Can Money Change Who We are? Estimating the Effects of Unearned Income on Measures of Incentive-Enhancing Personality Traits

38 Pages Posted: 28 Nov 2011  

Nattavudh Powdthavee

University of Warwick

Christopher Boyce

University of Warwick

Alex M. Wood

affiliation not provided to SSRN

Abstract

The importance of noncognitive childhood skills in predicting higher wages is well documented in economics. This paper studies the reverse. Using surveys of lottery winners, we analyze the effects of unearned income on the Big Five personality traits. After correcting for potential endogeneity problems from prize sizes, we find that unearned income improves traits that predict pro-social and cooperative behaviors, preferences for social contact, empathy, and gregariousness, and reduces individuals' tendency toward negative emotional states: known in economics literature as incentive-enhancing personality traits. Our results support the possibility of scope for later interventions to improve the personality traits of adults.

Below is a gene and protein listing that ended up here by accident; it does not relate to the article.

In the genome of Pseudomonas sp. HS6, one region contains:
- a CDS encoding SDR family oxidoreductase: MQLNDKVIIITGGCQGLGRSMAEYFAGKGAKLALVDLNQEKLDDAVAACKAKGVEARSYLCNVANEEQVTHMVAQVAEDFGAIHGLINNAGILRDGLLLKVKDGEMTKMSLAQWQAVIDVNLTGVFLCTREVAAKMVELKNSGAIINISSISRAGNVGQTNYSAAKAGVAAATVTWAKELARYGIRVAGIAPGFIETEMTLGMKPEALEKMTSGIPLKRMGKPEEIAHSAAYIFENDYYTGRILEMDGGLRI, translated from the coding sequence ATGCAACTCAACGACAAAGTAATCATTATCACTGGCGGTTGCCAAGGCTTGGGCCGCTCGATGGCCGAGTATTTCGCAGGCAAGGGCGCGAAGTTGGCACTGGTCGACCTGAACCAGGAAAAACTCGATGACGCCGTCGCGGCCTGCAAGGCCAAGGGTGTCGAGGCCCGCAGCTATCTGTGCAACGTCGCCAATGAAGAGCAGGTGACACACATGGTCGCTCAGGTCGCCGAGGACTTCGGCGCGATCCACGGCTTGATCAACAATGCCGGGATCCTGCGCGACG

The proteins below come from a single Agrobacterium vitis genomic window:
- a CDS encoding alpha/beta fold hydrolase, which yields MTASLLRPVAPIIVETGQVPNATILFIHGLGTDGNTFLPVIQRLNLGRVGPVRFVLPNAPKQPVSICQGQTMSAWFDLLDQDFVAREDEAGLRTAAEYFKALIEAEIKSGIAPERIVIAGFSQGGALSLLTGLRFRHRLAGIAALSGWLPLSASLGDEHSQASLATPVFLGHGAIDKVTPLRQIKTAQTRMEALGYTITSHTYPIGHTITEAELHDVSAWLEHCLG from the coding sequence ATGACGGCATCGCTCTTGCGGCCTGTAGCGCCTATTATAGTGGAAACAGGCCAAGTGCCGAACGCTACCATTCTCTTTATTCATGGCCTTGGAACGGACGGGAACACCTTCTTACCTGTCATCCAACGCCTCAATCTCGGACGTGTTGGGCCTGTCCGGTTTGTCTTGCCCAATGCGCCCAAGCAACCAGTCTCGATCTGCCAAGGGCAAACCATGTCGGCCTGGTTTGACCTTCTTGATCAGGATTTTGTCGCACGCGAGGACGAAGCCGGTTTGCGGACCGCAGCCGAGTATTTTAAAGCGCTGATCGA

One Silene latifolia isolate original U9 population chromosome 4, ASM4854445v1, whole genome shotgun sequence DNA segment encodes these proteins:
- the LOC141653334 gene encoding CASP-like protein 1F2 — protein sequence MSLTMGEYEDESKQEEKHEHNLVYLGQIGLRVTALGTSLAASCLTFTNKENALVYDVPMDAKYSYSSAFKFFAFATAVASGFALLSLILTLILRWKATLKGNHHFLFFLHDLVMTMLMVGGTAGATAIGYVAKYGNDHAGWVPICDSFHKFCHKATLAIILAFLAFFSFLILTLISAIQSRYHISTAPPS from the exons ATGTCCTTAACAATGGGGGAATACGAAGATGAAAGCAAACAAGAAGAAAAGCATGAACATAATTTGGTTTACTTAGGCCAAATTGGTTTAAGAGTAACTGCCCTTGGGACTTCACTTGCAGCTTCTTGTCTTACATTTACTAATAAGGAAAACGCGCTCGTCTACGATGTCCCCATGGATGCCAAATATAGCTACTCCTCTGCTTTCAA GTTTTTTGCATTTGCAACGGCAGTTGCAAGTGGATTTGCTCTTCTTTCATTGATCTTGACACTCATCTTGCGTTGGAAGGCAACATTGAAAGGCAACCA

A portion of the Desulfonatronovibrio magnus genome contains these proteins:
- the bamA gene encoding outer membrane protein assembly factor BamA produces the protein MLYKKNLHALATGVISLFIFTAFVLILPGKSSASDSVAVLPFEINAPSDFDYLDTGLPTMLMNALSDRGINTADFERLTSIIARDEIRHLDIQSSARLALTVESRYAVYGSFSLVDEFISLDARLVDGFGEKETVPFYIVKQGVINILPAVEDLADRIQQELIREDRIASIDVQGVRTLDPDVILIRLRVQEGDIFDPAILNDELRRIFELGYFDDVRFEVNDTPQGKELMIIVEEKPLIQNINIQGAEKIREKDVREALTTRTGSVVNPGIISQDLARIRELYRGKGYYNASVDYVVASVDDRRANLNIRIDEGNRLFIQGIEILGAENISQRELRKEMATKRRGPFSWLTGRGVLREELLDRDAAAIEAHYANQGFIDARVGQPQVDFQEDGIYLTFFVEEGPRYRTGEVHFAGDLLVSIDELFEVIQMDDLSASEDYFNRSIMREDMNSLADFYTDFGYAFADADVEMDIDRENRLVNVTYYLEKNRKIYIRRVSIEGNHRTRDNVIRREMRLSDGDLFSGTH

Keywords: noncognitive skills, personality traits, lottery winners, instrumental variables, unearned income

JEL Classification: D3, J24

Suggested Citation

Powdthavee, Nattavudh and Boyce, Christopher and Wood, Alex M., Can Money Change Who We are? Estimating the Effects of Unearned Income on Measures of Incentive-Enhancing Personality Traits. IZA Discussion Paper No. 6131. Available at SSRN: https://ssrn.com/abstract=1965148

Nattavudh Powdthavee (Contact Author)

University of Warwick ( email )

Gibbet Hill Rd.
Coventry, West Midlands CV4 8UW
United Kingdom
+44 (0)2476 528240 (Phone)

Christopher Boyce

University of Warwick ( email )

Gibbet Hill Rd.
Coventry, West Midlands CV4 8UW
United Kingdom

Alex M. Wood

affiliation not provided to SSRN ( email )

No Address Available

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